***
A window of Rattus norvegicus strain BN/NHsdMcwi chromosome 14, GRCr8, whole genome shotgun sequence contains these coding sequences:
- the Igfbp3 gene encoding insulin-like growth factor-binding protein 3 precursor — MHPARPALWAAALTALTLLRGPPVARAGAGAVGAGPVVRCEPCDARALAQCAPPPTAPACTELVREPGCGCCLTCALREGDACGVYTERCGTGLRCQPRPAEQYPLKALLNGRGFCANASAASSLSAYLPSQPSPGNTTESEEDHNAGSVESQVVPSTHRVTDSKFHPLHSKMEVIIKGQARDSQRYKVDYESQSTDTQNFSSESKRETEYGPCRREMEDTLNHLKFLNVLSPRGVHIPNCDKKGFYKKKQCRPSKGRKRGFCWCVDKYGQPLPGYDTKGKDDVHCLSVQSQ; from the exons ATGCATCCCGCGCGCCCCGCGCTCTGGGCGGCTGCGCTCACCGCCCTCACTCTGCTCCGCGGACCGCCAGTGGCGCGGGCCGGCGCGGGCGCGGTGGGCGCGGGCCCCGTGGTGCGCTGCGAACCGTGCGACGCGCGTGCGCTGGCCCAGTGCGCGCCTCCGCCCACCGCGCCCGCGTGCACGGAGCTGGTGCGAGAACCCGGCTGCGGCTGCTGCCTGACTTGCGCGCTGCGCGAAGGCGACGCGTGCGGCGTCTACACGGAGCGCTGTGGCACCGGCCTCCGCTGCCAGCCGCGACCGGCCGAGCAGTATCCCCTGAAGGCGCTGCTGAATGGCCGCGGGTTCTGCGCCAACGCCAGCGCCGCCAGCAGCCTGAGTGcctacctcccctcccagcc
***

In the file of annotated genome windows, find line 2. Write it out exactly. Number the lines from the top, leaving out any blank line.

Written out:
- the Igfbp3 gene encoding insulin-like growth factor-binding protein 3 precursor — MHPARPALWAAALTALTLLRGPPVARAGAGAVGAGPVVRCEPCDARALAQCAPPPTAPACTELVREPGCGCCLTCALREGDACGVYTERCGTGLRCQPRPAEQYPLKALLNGRGFCANASAASSLSAYLPSQPSPGNTTESEEDHNAGSVESQVVPSTHRVTDSKFHPLHSKMEVIIKGQARDSQRYKVDYESQSTDTQNFSSESKRETEYGPCRREMEDTLNHLKFLNVLSPRGVHIPNCDKKGFYKKKQCRPSKGRKRGFCWCVDKYGQPLPGYDTKGKDDVHCLSVQSQ; from the exons ATGCATCCCGCGCGCCCCGCGCTCTGGGCGGCTGCGCTCACCGCCCTCACTCTGCTCCGCGGACCGCCAGTGGCGCGGGCCGGCGCGGGCGCGGTGGGCGCGGGCCCCGTGGTGCGCTGCGAACCGTGCGACGCGCGTGCGCTGGCCCAGTGCGCGCCTCCGCCCACCGCGCCCGCGTGCACGGAGCTGGTGCGAGAACCCGGCTGCGGCTGCTGCCTGACTTGCGCGCTGCGCGAAGGCGACGCGTGCGGCGTCTACACGGAGCGCTGTGGCACCGGCCTCCGCTGCCAGCCGCGACCGGCCGAGCAGTATCCCCTGAAGGCGCTGCTGAATGGCCGCGGGTTCTGCGCCAACGCCAGCGCCGCCAGCAGCCTGAGTGcctacctcccctcccagcc